For a show to be popular and to last in the in maelstrom of Hollywood, it must connect with people. The characters and story must reach them on a fundamental level. If they don’t, people will just not watch. If a show does make it and succeed, it takes the commitment of the fans to keep it on the air. As we watch we get invested in the characters and what happens to them. It might not be real, but it does have an impact. After watching a show for ten or more years, it’s a part of you, there is an investment there, you care what happens. Television is also the place we go to escape. When it comes down to it, we want the happy ending because we know that real life isn’t like that. The problem becomes that when you continue to make show for so many seasons you begin to loose the ability to end on the right terms. Characters die that shouldn’t and story lines don’t conclude to anyone’s satisfaction because the resources to do so aren’t around anymore.

This is what has happened to Grey’s Anatomy. It has lost the ability to give us the happy ending and the resolution we all want because it’s outlived it’s actors. Seriously, this show starts with two people, Meredith and Derek. From the first seconds of the show we can tell that no matter what other stories they tell, this is the important one, it’s the beating heart of the show. With all that they went through, there was one constant, we knew they would be together. Callie Torres said it best in a recent episode, “…Look, you and Derek are living proof that love exists, that it works, that there is hope. You guys are a freaking romance novel. And I, for one, am rooting for you two. Team MerDer!”.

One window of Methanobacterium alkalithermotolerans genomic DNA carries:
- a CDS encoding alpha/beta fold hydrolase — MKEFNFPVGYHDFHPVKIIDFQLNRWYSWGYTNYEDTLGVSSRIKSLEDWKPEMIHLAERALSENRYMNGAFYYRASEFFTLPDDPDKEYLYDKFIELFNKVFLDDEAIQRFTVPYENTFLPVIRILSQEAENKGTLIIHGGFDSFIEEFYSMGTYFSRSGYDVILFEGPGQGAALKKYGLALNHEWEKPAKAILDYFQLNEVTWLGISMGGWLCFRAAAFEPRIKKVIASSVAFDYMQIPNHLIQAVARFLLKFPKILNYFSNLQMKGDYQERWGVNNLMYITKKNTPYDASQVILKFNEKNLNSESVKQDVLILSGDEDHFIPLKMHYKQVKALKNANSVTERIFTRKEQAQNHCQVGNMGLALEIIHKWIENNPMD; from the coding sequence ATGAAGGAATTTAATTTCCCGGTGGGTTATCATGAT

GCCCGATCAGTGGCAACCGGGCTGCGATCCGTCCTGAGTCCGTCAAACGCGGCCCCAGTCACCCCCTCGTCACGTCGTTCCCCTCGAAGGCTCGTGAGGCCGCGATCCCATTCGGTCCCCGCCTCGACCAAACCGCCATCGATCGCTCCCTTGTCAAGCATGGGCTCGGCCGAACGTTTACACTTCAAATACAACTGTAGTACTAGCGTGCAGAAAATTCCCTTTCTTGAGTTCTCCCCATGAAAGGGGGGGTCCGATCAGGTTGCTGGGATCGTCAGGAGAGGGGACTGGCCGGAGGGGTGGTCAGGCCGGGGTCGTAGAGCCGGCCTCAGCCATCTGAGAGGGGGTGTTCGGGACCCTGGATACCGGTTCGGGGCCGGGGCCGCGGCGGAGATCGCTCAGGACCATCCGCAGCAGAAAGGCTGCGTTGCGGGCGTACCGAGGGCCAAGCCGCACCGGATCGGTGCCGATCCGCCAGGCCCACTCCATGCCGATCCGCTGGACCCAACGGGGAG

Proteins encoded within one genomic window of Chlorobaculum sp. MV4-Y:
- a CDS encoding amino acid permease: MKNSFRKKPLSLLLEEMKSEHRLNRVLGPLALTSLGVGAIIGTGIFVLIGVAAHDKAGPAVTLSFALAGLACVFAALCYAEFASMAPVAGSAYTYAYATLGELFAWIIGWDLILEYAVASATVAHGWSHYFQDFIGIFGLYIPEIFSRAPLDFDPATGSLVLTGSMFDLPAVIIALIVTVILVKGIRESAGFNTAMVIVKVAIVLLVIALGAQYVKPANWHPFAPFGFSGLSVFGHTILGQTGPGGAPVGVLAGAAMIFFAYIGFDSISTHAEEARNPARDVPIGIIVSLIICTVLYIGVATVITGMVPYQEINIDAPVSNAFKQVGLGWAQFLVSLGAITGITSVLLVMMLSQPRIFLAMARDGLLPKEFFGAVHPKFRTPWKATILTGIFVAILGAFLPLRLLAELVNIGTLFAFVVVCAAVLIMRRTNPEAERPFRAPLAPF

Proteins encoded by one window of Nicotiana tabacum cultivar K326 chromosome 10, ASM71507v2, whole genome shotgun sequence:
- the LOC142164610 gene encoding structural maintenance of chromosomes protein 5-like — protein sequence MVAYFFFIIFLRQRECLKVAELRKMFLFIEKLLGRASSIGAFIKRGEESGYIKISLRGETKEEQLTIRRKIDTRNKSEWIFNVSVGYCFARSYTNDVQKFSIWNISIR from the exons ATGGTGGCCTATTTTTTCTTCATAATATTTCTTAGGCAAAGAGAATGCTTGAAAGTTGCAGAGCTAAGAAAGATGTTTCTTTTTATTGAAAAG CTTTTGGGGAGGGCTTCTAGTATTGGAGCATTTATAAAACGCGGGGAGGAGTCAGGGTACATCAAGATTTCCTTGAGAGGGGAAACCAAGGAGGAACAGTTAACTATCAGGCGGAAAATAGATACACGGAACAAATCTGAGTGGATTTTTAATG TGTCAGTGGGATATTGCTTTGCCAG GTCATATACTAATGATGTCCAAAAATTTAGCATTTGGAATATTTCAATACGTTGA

Because Grey’s is in it’s 11th season there has always been a looming danger that each successive season would ruin the previous more that help the whole. This is possibly the biggest danger of having a show endure past it’s optimum end, that it will taint the previously loved story lines. I believe this is what has happened to Grey’s. Now the entire show will forever be altered because of the knowledge that there is no happy ending for the first two people we see on screen. In fact, Meredith’s story is a tragedy of epic Greek proportions. The amount of death that surrounds her is astounding. Someone on Facebook posted, “Grey’s Anatomy, this is not what I signed up for”, and I can’t help but agree. I don’t need this show to remind me that life is not fair or that bad things happen. What I did want was there to be a good payoff to my years of investment in the characters.

What gives it that bitterness is that there have been great exists on this show, none more celebrated than Sandra Oh. She had a whole season to celebrate her character and it was deserved. She had been such a major part of the story from the beginning. What is most frustrating in this loss of Derek Shepherd is that there was no celebration of this character. He spend most of the season away from the show, fighting with Meredith, had a heart-warming realization of what was important in life and came home finally, only to be killed unceremoniously. In fact his death and the way it happened is so similar to George O’Malley that his loss stings all the more. Seriously, this is the very first character we see on screen in the pilot (well his butt is) and this is the best we can do sending him off?

In the end, it is just a show and life will go on. It’s unfortunate that a show I’ve enjoyed for ten years has irrevocably been changed for the worse, all because it forged ahead when it should have found resolution a long time ago. Ferry boats crash and so do our McDreams of a happy ending.